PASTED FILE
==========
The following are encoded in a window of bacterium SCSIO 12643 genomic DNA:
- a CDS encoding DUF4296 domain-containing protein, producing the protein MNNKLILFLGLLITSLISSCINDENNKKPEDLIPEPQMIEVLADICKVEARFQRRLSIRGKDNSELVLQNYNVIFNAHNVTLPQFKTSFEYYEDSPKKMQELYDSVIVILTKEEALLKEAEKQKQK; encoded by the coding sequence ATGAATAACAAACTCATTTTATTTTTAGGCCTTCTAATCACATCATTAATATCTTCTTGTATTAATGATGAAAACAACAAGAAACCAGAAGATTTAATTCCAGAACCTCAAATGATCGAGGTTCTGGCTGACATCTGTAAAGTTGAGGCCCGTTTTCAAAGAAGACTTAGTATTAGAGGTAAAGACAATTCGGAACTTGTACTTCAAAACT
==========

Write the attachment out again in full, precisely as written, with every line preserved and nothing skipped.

The following are encoded in a window of bacterium SCSIO 12643 genomic DNA:
- a CDS encoding DUF4296 domain-containing protein, producing the protein MNNKLILFLGLLITSLISSCINDENNKKPEDLIPEPQMIEVLADICKVEARFQRRLSIRGKDNSELVLQNYNVIFNAHNVTLPQFKTSFEYYEDSPKKMQELYDSVIVILTKEEALLKEAEKQKQK; encoded by the coding sequence ATGAATAACAAACTCATTTTATTTTTAGGCCTTCTAATCACATCATTAATATCTTCTTGTATTAATGATGAAAACAACAAGAAACCAGAAGATTTAATTCCAGAACCTCAAATGATCGAGGTTCTGGCTGACATCTGTAAAGTTGAGGCCCGTTTTCAAAGAAGACTTAGTATTAGAGGTAAAGACAATTCGGAACTTGTACTTCAAAACT